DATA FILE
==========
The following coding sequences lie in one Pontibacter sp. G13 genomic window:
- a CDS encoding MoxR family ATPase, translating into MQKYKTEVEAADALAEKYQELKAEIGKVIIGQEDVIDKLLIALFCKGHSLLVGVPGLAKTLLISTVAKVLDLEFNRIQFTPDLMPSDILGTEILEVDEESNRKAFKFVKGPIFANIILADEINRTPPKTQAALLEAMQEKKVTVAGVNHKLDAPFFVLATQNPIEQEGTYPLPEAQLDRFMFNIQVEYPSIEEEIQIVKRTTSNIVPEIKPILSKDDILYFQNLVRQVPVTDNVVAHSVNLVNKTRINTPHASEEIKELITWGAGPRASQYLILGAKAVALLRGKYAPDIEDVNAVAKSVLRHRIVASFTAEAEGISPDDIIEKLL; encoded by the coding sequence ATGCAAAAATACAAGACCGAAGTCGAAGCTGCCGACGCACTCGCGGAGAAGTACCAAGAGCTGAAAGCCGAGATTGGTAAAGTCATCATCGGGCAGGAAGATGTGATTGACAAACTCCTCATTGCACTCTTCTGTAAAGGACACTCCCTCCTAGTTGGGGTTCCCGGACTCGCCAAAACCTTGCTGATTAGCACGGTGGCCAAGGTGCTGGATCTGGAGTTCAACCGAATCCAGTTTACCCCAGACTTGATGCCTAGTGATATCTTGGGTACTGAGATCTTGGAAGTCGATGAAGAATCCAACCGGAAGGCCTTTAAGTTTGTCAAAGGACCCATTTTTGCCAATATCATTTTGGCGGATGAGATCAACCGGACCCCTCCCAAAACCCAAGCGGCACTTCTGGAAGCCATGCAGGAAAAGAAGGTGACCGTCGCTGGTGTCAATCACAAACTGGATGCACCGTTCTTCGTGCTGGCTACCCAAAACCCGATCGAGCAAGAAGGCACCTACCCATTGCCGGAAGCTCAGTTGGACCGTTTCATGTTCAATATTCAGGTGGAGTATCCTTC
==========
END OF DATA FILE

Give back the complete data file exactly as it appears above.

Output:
The following coding sequences lie in one Pontibacter sp. G13 genomic window:
- a CDS encoding MoxR family ATPase, translating into MQKYKTEVEAADALAEKYQELKAEIGKVIIGQEDVIDKLLIALFCKGHSLLVGVPGLAKTLLISTVAKVLDLEFNRIQFTPDLMPSDILGTEILEVDEESNRKAFKFVKGPIFANIILADEINRTPPKTQAALLEAMQEKKVTVAGVNHKLDAPFFVLATQNPIEQEGTYPLPEAQLDRFMFNIQVEYPSIEEEIQIVKRTTSNIVPEIKPILSKDDILYFQNLVRQVPVTDNVVAHSVNLVNKTRINTPHASEEIKELITWGAGPRASQYLILGAKAVALLRGKYAPDIEDVNAVAKSVLRHRIVASFTAEAEGISPDDIIEKLL; encoded by the coding sequence ATGCAAAAATACAAGACCGAAGTCGAAGCTGCCGACGCACTCGCGGAGAAGTACCAAGAGCTGAAAGCCGAGATTGGTAAAGTCATCATCGGGCAGGAAGATGTGATTGACAAACTCCTCATTGCACTCTTCTGTAAAGGACACTCCCTCCTAGTTGGGGTTCCCGGACTCGCCAAAACCTTGCTGATTAGCACGGTGGCCAAGGTGCTGGATCTGGAGTTCAACCGAATCCAGTTTACCCCAGACTTGATGCCTAGTGATATCTTGGGTACTGAGATCTTGGAAGTCGATGAAGAATCCAACCGGAAGGCCTTTAAGTTTGTCAAAGGACCCATTTTTGCCAATATCATTTTGGCGGATGAGATCAACCGGACCCCTCCCAAAACCCAAGCGGCACTTCTGGAAGCCATGCAGGAAAAGAAGGTGACCGTCGCTGGTGTCAATCACAAACTGGATGCACCGTTCTTCGTGCTGGCTACCCAAAACCCGATCGAGCAAGAAGGCACCTACCCATTGCCGGAAGCTCAGTTGGACCGTTTCATGTTCAATATTCAGGTGGAGTATCCTTC